Characters flip between bottomless self-regard and pitiless self-loathing while, as late as the second-to-last chapter, yet another pleasurable tendril of sisterly malice uncurls.

Pub Date: June 25, 2019

ISBN: 978-0-385-54425-2

Page Count: 544

Publisher: Doubleday

Review Posted Online: March 3, 2019

Kirkus Reviews Issue: March 15, 2019

Next book

HOUSE OF LEAVES

The story's very ambiguity steadily feeds its mysteriousness and power, and Danielewski's mastery of postmodernist and...

An amazingly intricate and ambitious first novel - ten years in the making - that puts an engrossing new spin on the traditional haunted-house tale.

Texts within texts, preceded by intriguing introductory material and followed by 150 pages of appendices and related "documents" and photographs, tell the story of a mysterious old house in a Virginia suburb inhabited by esteemed photographer-filmmaker Will Navidson, his companion Karen Green (an ex-fashion model), and their young children Daisy and Chad.  The record of their experiences therein is preserved in Will's film The Davidson Record - which is the subject of an unpublished manuscript left behind by a (possibly insane) old man, Frank Zampano - which falls into the possession of Johnny Truant, a drifter who has survived an abusive childhood and the perverse possessiveness of his mad mother (who is institutionalized).  As Johnny reads Zampano's manuscript, he adds his own (autobiographical) annotations to the scholarly ones that already adorn and clutter the text (a trick perhaps influenced by David Foster Wallace's Infinite Jest) - and begins experiencing panic attacks and episodes of disorientation that echo with ominous precision the content of Davidson's film (their house's interior proves, "impossibly," to be larger than its exterior; previously unnoticed doors and corridors extend inward inexplicably, and swallow up or traumatize all who dare to "explore" their recesses).  Danielewski skillfully manipulates the reader's expectations and fears, employing ingeniously skewed typography, and throwing out hints that the house's apparent malevolence may be related to the history of the Jamestown colony, or to Davidson's Pulitzer Prize-winning photograph of a dying Vietnamese child stalked by a waiting vulture.  Or, as "some critics [have suggested,] the house's mutations reflect the psychology of anyone who enters it."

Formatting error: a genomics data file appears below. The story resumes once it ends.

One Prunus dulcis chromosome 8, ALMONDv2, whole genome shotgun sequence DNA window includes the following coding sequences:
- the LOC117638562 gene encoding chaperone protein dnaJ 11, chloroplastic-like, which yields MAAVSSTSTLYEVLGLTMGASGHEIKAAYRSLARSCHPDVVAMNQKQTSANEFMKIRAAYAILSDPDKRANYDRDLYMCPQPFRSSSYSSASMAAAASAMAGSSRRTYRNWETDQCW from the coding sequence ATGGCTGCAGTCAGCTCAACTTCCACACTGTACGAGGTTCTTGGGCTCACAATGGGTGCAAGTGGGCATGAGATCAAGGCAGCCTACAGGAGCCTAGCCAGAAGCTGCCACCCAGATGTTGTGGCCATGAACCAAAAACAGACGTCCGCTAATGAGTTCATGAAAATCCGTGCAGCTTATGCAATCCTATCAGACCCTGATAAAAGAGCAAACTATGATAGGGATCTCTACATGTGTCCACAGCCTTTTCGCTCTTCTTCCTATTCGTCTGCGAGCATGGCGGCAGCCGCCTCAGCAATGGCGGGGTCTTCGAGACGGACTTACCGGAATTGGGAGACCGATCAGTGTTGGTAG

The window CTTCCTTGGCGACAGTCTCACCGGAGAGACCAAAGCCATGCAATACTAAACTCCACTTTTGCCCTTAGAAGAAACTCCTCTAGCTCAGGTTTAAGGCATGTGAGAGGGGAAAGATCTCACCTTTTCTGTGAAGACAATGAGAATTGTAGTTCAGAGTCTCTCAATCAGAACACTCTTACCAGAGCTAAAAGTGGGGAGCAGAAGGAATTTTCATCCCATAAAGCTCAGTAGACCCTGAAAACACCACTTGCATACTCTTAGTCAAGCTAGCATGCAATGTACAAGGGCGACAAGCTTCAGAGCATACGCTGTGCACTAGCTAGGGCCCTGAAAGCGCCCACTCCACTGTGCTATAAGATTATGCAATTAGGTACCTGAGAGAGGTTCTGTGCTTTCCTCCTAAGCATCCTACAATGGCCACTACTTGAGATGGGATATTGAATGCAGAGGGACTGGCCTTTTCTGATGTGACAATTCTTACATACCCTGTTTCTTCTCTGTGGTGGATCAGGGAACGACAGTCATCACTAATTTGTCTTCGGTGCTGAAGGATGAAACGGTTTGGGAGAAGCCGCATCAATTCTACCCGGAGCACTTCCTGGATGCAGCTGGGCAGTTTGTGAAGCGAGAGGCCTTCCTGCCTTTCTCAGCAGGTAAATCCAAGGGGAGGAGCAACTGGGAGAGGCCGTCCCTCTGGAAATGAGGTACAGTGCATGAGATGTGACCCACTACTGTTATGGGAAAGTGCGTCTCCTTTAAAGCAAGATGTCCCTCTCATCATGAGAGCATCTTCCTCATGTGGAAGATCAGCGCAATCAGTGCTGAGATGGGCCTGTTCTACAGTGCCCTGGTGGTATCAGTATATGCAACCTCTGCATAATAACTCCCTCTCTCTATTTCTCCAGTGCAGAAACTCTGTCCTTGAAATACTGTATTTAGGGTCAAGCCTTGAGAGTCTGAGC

The story's very ambiguity steadily feeds its mysteriousness and power, and Danielewski's mastery of postmodernist and cinema-derived rhetoric up the ante continuously, and stunningly.  One of the most impressive excursions into the supernatural in many a year.

Pub Date: March 6, 2000

ISBN: 0-375-70376-4

Page Count: 704

Publisher: Pantheon

Review Posted Online: May 19, 2010

Kirkus Reviews Issue: Feb. 1, 2000

Categories:
Close Quickview